Are animals becoming more aggressive towards humans?

CBC photo
An owl tries to rip a hunter's face off. A moose bushwhacks a passing woman who's minding her own business. An octopus tries to mug a diver for his camera.

Could it be that the animal kingdom is getting fed up with us, humans?

The past week has been rich in bizarre animal-human encounters.

Kevin O'Neil was collecting some rabbits from the snares he'd set near Mink's Cove, N.S., last week when he was suddenly knocked over "just the same as if somebody took a bat and hit me between the eyes," he told the Halifax Chronicle Herald.

The assailant was an owl, possibly a great horned owl, which biologist Mark Elderkin said may have been intent on poaching O'Neil's trapped rabbits.

“The blood was running down my face instantly," he said. "I was so worried, it tore flesh on my right eye, because I couldn’t see a thing; it was just blood."

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The bird retreated to a nearby apple tree. O'Neil aimed his shotgun at the owl, awaiting another attack, but the bird flew off so he collected his rabbits and headed home.

Then there's the video posted on Facebook by a Smithers, B.C., resident of a malicious moose.

The recording, less than 30 seconds long, shows a woman carrying a package walking past the female moose loitering in someone's front yard in the northern B.C. town. As she passes, the moose cow appears to give the woman the hairy eyeball. It then steps onto the sidewalk behind her, walks up and gives her a hard shove on the shoulder with its left hoof, sending the woman stumbling into the street.

Commenters on Facebook worried the attack would prompt wildlife officials to put down the moose. One suggested it may have been pregnant.

But conservation officer Flint Knibbs said he doesn't see the incident as aggressive behaviour.

"You can see in the video that it's between a house and a vehicle, and our take on it is that the moose felt it needed to get out of there," he told CBC News, adding the animal will be watched.

"It was being cornered, and the easiest way out happened to be over top of this individual."

Then, there was a video of this incident involving two California scuba divers filming sea life off Carmel. A giant octopus approached the still-camera operator, reached out with a tentacled embrace and tried to grab the camera.

The situation looked dicey until the diver began snapping photos. The flash appeared to spook the octopus, which decided its curiosity had been satisfied and swam off.

[ Related: Violent incidents with deer prompt plan for cull in B.C., angering activists ]

And it seems every summer lately we've seeing reports of urbanized deer getting into rhubarbs with people. A woman in Kenora, Ont., last summer told CBC News she was reading on her back patio when a doe, a deer, a female deer, charged her.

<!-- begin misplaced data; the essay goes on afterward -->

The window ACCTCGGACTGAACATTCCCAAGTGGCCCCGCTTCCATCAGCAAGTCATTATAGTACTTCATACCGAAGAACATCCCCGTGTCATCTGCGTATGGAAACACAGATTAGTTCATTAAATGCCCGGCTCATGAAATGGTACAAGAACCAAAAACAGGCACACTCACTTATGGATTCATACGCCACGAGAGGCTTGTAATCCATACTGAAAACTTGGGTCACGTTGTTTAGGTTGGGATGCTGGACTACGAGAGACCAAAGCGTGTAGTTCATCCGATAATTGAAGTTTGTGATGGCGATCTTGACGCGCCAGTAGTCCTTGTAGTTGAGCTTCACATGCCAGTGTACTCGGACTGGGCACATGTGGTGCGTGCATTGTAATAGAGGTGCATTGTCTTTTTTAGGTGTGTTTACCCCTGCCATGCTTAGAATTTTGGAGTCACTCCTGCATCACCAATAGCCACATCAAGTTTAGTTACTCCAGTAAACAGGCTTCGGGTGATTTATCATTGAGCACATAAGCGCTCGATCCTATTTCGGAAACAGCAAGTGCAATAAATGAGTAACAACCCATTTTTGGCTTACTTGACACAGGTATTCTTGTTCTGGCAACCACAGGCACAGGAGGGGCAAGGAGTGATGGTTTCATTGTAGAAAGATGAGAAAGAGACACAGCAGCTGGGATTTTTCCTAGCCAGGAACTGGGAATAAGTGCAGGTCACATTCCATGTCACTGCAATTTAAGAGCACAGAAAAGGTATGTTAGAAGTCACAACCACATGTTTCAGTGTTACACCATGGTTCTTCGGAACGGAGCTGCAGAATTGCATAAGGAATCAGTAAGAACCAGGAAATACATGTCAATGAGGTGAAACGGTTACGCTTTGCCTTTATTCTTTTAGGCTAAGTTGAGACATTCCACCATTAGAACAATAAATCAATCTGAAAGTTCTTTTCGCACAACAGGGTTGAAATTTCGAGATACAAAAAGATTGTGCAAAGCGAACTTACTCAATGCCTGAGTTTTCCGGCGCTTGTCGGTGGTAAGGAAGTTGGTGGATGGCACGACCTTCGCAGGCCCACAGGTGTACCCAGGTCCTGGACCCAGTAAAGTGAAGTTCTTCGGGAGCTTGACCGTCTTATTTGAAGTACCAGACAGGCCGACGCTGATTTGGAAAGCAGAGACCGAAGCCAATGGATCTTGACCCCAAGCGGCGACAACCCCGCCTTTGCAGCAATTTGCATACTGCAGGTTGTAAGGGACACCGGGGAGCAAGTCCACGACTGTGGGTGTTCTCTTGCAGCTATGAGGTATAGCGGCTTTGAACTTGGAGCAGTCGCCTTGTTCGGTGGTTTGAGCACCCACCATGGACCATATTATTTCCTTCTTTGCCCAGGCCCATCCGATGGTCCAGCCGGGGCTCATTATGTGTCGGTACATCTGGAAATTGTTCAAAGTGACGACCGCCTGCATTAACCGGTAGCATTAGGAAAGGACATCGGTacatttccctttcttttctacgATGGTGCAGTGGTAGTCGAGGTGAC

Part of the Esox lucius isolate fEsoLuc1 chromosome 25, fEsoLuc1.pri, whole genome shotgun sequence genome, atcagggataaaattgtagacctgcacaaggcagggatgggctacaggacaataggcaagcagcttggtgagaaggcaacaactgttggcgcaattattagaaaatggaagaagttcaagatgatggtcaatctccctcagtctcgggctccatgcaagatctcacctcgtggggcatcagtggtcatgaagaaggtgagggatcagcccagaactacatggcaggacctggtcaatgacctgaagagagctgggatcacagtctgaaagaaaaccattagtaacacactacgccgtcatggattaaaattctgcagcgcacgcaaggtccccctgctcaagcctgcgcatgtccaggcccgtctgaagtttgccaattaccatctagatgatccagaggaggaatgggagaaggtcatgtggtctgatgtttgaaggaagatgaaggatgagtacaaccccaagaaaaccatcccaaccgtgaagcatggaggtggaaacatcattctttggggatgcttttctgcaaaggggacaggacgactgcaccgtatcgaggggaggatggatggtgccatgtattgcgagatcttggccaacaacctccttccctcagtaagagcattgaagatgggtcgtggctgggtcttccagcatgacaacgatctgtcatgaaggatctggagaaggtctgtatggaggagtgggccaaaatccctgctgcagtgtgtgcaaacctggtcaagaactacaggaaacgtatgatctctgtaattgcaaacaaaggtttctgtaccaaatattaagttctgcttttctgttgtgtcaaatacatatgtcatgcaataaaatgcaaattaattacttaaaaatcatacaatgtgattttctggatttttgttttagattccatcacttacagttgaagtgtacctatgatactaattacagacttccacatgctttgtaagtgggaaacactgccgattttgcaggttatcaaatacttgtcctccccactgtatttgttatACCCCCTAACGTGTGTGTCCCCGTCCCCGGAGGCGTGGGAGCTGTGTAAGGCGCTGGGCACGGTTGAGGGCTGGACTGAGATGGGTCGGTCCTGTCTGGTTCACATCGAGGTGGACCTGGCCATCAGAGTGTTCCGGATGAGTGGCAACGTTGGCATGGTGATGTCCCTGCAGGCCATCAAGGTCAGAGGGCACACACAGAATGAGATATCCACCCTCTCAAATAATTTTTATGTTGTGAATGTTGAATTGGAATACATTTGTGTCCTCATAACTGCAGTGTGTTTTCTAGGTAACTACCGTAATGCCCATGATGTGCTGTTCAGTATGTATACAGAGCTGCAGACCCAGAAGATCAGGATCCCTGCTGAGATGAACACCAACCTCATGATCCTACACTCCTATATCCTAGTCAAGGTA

"Within seconds, like, this deer makes eye contact with me and she flies at me," Rachelle Langlois said. "I've never seen anything run so fast."

Langlois cowered under a table for 10 minutes while the deer stomped around the patio.

Back in 2011, Britain's Mail Online reported a Siberian village was being terrorized by a giant pack of wolves, some 400 animals, killing horses at will. Wolf expert Shaun Ellis wrote the wolves could have lost their fear of urbanized humans but a more alarming possibility was the wolves had interbred with domestic dogs.

"If this is the case, it poses the nightmare possibility that an entirely new creature has been created which, while less wary of humans, also ­possesses the natural vulpine instinct for hunting and eating as a pack," he wrote.

Some of this behaviour is probably explained by the fact humanity keeps eating into wild animals' habitat. We've been told to co-exist with deer, coyotes, raccoons, bears. The question is, do they want to co-exist with us?

There are also suggestions that climate change may be influencing animal behaviour.

The Queen's University Journal reported last November that it's affecting Kingston's squirrel population. Warmer temperatures may increase their numbers, making them more aggressive as they hunt for food for the winter.

“We’re going to get more aggressive squirrels because the cold winters won’t be there to keep the numbers down,” Queen's geography professor Warren Mabee told the Journal.

Warmer ocean temperatures could also be changing the personalities of fish.

Treehugger.com reported that, led by Dr. Peter Biro of the University of New South Wales, a study on the effects of temperature changes on damselfish found that fish have personalities. Apparently, individual fish respond to temperature change in different ways. Some showed few observable changes, the study found, while others became "up to 30 times more active and aggressive" in warmer water.

Climate change may also be responsible for a rise in shark attacks worldwide, Agence France-Presse reported in 2012. Statistics compiled by the University of Florida recorded 12 deaths in 46 shark attacks in 2011. The mortality rate was 25 per cent, compared with an average of seven per cent in the previous 10 years.

While some of the locations, such as Australia and South Africa, are known for shark attacks, three locations – the French island of Reunion, the Seychelles and New Caledonia – are not. What they have in common is an increase in tourism.

"So we are getting more people coming to places where there are sharks, and the local communities are not prepared for the number of people going into the water at this time," said George Burgess, an ichthyologist from the University of Florida.

By contrast, Burgess told AFP, Florida has recorded a reduction in the number of attacks in recent years, coinciding with a drop in tourism due to the weak economic situation.

Whatever the reason we seem to be running afoul of our furry and feathered friends, we should keep one simple rule in mind: Don't make eye contact.